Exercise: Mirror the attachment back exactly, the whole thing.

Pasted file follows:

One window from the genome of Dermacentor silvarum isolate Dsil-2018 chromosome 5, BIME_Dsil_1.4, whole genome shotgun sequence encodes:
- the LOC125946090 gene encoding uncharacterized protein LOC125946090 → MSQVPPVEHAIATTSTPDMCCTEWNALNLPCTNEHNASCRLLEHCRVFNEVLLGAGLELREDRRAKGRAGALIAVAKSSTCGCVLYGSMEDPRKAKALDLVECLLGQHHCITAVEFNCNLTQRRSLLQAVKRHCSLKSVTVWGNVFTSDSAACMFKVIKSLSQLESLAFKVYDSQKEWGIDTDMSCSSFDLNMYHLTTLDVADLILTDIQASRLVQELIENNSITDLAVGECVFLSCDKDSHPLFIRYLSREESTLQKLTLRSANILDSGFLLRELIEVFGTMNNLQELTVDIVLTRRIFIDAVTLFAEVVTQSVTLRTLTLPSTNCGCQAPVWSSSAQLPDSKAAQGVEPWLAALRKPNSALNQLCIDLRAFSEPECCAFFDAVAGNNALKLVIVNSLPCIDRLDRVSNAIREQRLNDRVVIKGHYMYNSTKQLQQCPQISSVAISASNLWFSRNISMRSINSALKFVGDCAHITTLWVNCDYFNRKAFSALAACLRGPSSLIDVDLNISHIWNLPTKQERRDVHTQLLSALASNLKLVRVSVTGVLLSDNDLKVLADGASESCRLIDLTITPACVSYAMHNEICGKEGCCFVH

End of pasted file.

One window from the genome of Dermacentor silvarum isolate Dsil-2018 chromosome 5, BIME_Dsil_1.4, whole genome shotgun sequence encodes:
- the LOC125946090 gene encoding uncharacterized protein LOC125946090 → MSQVPPVEHAIATTSTPDMCCTEWNALNLPCTNEHNASCRLLEHCRVFNEVLLGAGLELREDRRAKGRAGALIAVAKSSTCGCVLYGSMEDPRKAKALDLVECLLGQHHCITAVEFNCNLTQRRSLLQAVKRHCSLKSVTVWGNVFTSDSAACMFKVIKSLSQLESLAFKVYDSQKEWGIDTDMSCSSFDLNMYHLTTLDVADLILTDIQASRLVQELIENNSITDLAVGECVFLSCDKDSHPLFIRYLSREESTLQKLTLRSANILDSGFLLRELIEVFGTMNNLQELTVDIVLTRRIFIDAVTLFAEVVTQSVTLRTLTLPSTNCGCQAPVWSSSAQLPDSKAAQGVEPWLAALRKPNSALNQLCIDLRAFSEPECCAFFDAVAGNNALKLVIVNSLPCIDRLDRVSNAIREQRLNDRVVIKGHYMYNSTKQLQQCPQISSVAISASNLWFSRNISMRSINSALKFVGDCAHITTLWVNCDYFNRKAFSALAACLRGPSSLIDVDLNISHIWNLPTKQERRDVHTQLLSALASNLKLVRVSVTGVLLSDNDLKVLADGASESCRLIDLTITPACVSYAMHNEICGKEGCCFVH